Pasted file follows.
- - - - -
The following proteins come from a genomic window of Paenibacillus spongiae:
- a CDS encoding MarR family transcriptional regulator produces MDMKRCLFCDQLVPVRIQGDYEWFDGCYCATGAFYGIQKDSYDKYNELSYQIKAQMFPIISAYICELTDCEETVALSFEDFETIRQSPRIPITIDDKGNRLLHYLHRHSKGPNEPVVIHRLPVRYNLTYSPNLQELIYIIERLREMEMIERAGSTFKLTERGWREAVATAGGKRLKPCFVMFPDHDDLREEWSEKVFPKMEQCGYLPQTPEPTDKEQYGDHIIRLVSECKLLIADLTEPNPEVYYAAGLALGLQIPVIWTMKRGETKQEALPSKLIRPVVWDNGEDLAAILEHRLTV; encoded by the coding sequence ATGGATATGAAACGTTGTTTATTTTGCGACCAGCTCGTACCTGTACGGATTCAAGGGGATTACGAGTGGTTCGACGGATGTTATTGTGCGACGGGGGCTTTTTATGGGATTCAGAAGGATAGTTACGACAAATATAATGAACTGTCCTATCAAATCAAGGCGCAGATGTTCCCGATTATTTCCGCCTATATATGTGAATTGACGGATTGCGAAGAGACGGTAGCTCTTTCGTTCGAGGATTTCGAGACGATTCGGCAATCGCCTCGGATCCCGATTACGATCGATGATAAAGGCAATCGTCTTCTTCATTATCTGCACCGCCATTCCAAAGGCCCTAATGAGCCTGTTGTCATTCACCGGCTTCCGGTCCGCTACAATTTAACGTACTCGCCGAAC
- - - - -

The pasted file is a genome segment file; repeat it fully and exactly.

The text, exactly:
The following proteins come from a genomic window of Paenibacillus spongiae:
- a CDS encoding MarR family transcriptional regulator produces MDMKRCLFCDQLVPVRIQGDYEWFDGCYCATGAFYGIQKDSYDKYNELSYQIKAQMFPIISAYICELTDCEETVALSFEDFETIRQSPRIPITIDDKGNRLLHYLHRHSKGPNEPVVIHRLPVRYNLTYSPNLQELIYIIERLREMEMIERAGSTFKLTERGWREAVATAGGKRLKPCFVMFPDHDDLREEWSEKVFPKMEQCGYLPQTPEPTDKEQYGDHIIRLVSECKLLIADLTEPNPEVYYAAGLALGLQIPVIWTMKRGETKQEALPSKLIRPVVWDNGEDLAAILEHRLTV; encoded by the coding sequence ATGGATATGAAACGTTGTTTATTTTGCGACCAGCTCGTACCTGTACGGATTCAAGGGGATTACGAGTGGTTCGACGGATGTTATTGTGCGACGGGGGCTTTTTATGGGATTCAGAAGGATAGTTACGACAAATATAATGAACTGTCCTATCAAATCAAGGCGCAGATGTTCCCGATTATTTCCGCCTATATATGTGAATTGACGGATTGCGAAGAGACGGTAGCTCTTTCGTTCGAGGATTTCGAGACGATTCGGCAATCGCCTCGGATCCCGATTACGATCGATGATAAAGGCAATCGTCTTCTTCATTATCTGCACCGCCATTCCAAAGGCCCTAATGAGCCTGTTGTCATTCACCGGCTTCCGGTCCGCTACAATTTAACGTACTCGCCGAAC